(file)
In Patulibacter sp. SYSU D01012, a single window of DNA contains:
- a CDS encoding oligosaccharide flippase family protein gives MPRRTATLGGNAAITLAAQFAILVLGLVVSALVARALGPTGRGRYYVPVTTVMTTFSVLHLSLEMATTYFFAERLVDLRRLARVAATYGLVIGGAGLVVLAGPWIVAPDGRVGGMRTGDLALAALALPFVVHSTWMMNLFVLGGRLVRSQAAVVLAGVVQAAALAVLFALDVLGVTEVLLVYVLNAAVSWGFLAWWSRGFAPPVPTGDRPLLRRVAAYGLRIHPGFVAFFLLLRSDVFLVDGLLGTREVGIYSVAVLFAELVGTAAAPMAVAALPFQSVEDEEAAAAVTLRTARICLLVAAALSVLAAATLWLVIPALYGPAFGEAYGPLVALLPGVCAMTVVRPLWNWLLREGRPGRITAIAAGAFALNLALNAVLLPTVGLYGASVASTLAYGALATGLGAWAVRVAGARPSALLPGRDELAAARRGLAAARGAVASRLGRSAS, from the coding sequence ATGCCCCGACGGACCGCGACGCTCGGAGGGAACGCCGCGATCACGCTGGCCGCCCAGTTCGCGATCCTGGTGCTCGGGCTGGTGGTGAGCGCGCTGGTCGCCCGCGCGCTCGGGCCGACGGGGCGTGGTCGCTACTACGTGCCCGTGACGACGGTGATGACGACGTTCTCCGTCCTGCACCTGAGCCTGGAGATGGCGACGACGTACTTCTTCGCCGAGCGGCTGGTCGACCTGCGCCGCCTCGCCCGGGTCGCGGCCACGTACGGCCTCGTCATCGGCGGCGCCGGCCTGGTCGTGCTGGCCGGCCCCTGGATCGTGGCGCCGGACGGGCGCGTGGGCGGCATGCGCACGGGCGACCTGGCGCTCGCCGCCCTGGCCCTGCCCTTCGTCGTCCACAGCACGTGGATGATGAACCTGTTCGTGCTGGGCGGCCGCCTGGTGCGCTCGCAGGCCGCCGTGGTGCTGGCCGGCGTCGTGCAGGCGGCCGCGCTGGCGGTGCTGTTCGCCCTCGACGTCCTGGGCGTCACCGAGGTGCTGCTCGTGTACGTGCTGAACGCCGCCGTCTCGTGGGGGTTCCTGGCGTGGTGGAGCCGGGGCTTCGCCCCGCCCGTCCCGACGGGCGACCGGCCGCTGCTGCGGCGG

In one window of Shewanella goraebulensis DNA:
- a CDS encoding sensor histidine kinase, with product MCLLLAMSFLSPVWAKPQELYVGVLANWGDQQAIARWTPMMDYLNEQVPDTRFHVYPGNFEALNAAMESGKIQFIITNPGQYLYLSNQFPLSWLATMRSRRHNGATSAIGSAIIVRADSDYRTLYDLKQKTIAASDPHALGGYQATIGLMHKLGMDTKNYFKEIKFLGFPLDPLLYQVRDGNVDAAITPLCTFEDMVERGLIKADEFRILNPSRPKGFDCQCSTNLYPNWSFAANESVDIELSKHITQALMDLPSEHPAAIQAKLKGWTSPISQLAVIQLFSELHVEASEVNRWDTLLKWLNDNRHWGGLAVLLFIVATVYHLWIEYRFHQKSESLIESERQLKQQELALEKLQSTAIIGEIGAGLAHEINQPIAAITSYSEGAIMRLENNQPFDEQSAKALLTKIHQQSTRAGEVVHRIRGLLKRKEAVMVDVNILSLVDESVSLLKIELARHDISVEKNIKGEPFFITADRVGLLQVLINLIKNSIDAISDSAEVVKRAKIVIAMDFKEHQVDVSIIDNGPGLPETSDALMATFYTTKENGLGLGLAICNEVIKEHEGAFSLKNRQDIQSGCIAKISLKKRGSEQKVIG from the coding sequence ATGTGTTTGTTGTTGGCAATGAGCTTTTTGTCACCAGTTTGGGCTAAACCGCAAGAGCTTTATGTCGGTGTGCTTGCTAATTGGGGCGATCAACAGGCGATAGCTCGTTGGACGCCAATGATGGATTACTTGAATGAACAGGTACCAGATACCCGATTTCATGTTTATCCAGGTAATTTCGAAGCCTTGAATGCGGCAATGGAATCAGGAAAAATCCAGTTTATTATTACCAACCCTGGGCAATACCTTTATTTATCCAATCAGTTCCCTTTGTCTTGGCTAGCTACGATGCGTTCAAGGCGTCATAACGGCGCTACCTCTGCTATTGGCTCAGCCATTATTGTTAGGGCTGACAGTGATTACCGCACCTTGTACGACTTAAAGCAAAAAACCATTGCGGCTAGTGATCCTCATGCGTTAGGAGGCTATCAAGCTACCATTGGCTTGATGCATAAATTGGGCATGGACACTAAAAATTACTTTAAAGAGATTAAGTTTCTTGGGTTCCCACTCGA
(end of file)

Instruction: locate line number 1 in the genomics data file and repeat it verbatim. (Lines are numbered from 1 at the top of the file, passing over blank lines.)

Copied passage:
In Patulibacter sp. SYSU D01012, a single window of DNA contains: